If we compare the moral atmosphere of the apostolic churches with the actual condition of surrounding Judaism and heathenism, the contrast is as startling as that between a green oasis with living fountains and lofty palm trees, and a barren desert of sand and stone. Judaism in its highest judicatory committed the crime of crimes, the crucifixion of the Saviour of the world, and hastened to its doom. Heathenism was fitly represented by such imperial monsters as Tiberius, Caligula, Nero, and Domitian, and exhibited a picture of hopeless corruption and decay, as described in the darkest colors not only by St. Paul, but by his heathen contemporary, the wisest Stoic moralist, the teacher and victim of Nero.609609    Comp. the well known passage of Seneca, De Ira, II. 8: Omnia sceleribus ac vitiis plena sunt; plus committitur, quam quod possit coërcitione sanari. Certatur ingenti quodam nequitim certamine: maior quotidie peccandi cupiditas, minor verecundia est. Expulso melioris aequorisque respectu, quocunque visum est, libido se impingit; nec furtiva jam scelera sunt, praeter oculos eunt. Adeoque in publicum missa nequitia est, et in omnium pectoribus evaluit, ut innocentia non rara, sed nulla sit. Numquid enim singuli aut pauci rupere legem; undique, velut signo dato, ad fas nefasque miscendum coörti sunt." Similar passages might be gathered from Thucydides, Aristophanes, Sallust, Horace, Juvenal, Persius, Tacitus, Suetonius. It is true that almost every heathen vice still exists in Christian countries, but they exist in spite of the Christian religion, while the heathen immorality was the legitimate result of idolatry, and was sanctioned by the example of the heathen gods, and the apotheosis of the worst Roman emperors.


Notes.


The rationalistic author of Supernatural Religion (vol. II. 487) makes the following remarkable concession: "The teaching of Jesus carried morality to the sublimest point attained, or even attainable, by humanity. The influence of his spiritual religion has been rendered doubly great by the unparalleled purity and elevation of his character. Surpassing in his sublime simplicity and earnestness the moral grandeur of Sâkya Muni, and putting to the blush the sometimes sullied, though generally admirable, teaching of Socrates and Plato, and the whole round of Greek philosophers, he presented the rare spectacle of a life, so far as we can estimate it, uniformly noble and consistent with his own lofty principles, so that the ’imitation of Christ’ has become almost the final word in the preaching of his religion, and must continue to be one of the most powerful elements of its permanence."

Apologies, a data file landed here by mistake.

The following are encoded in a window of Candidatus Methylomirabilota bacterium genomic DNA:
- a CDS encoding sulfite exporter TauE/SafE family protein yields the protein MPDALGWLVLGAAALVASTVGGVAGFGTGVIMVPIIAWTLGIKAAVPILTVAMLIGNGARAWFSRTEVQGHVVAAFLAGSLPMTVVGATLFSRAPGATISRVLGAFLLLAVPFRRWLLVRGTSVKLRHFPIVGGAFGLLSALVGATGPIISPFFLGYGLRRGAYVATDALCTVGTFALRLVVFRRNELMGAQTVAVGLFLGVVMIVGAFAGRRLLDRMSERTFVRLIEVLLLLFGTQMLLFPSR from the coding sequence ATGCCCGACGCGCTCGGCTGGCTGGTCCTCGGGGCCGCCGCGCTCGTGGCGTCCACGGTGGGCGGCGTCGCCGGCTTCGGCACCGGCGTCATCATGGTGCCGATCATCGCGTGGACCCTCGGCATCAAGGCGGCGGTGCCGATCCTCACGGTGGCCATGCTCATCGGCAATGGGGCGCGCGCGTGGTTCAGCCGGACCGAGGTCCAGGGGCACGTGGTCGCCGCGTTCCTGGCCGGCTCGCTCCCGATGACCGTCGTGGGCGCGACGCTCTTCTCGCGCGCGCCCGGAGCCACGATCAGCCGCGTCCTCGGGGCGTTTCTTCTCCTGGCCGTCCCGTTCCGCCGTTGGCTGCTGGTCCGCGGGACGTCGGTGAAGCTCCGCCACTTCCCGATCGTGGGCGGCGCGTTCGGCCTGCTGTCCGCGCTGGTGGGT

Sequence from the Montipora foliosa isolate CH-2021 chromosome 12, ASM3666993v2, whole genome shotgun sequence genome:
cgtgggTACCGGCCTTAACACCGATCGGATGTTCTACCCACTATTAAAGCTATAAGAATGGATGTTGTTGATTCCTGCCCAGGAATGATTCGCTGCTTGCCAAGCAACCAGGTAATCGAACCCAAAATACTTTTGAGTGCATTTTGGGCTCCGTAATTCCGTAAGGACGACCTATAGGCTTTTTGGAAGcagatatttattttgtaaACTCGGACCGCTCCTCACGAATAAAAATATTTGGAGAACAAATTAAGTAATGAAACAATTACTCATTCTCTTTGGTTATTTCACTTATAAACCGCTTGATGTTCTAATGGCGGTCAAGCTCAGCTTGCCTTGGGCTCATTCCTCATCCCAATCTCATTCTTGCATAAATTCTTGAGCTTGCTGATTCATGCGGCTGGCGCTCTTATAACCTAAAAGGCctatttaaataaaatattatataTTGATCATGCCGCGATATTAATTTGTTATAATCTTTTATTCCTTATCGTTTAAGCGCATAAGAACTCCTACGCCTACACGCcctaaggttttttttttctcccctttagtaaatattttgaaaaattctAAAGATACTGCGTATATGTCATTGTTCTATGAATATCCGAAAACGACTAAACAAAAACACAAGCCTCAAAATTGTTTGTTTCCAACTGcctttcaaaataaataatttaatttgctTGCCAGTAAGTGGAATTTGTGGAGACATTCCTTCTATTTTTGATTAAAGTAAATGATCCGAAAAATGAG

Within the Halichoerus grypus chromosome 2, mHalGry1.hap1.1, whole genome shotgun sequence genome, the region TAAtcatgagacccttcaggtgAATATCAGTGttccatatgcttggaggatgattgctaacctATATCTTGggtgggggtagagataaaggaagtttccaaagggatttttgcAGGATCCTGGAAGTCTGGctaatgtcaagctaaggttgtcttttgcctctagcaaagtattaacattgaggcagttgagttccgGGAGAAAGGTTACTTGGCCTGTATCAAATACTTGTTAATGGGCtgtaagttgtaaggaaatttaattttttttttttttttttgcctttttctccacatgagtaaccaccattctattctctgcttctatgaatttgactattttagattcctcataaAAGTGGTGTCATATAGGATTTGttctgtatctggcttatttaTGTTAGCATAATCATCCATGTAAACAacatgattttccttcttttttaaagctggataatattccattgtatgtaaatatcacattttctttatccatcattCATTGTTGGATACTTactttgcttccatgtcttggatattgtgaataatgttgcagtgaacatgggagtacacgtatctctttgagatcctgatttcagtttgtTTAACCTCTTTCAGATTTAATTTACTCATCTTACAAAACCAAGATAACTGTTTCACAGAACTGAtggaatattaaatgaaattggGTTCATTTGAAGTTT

Lecky, likewise a rationalistic writer and historian of great ability and fairness, makes this weighty remark in his History of European Morals (vol. II. 9):, "It was reserved for Christianity to present to the world an ideal character, which through all the changes of eighteen centuries has inspired the hearts of men with an impassioned love; has shown itself capable of acting on all ages, nations, temperaments, and conditions; has been not only the highest pattern of virtue, but the strongest incentive to its practice, and has exercised so deep an influence that it may be truly said that the simple record of three short years of active life has done more to regenerate and to soften mankind than all the disquisitions of philosophers and all the exhortations of moralists. This has, indeed, been the wellspring of whatever is best and purest in Christian life. Amid all the sins and failings, amid all the priestcraft and persecution and fanaticism that have defaced the Church, it has preserved, in the character and example of its Founder, an enduring principle of regeneration."

To this we may add the testimony of the atheistic philosopher, John Stuart Mill from his essay on Theism, written shortly before his death (1873), and published, 1874, in Three Essays on Religion. (Am. ed., p. 253): "Above all, the most valuable part of the effect on the character which Christianity has produced, by holding up in a divine person a standard of excellence and a model for imitation, is available even to the absolute unbeliever, and can never more be lost to humanity. For it is Christ rather than God whom Christianity has held up to believers as the pattern of perfection for humanity. It is the God incarnate more than the God of the Jews, or of nature, who, being idealized, has taken so great and salutary a hold on the modem mind. And whatever else may be taken away from us by rational criticism, Christ is still left; a unique figure, not more unlike all his precursors than all his followers, even those who had the direct benefit of his personal teaching. It is of no use to say that Christ, as exhibited in the Gospels, is not historical, and that we know not how much of what is admirable has been super-added by the tradition of his followers. The tradition of followers suffices to insert any number of marvels, and may have inserted all the miracles which he is reputed to have wrought. But who among his disciples, or among their proselytes, was capable of inventing the sayings ascribed to Jesus, or of imagining the life and character revealed in the Gospels? Certainly not the fishermen of Galilee; as certainly not St. Paul, whose character and idiosyncrasies were of a totally different sort; still less the early Christian writers, in whom nothing is more evident than that the good which was in them was all derived, as they always professed that it was derived, from the higher source."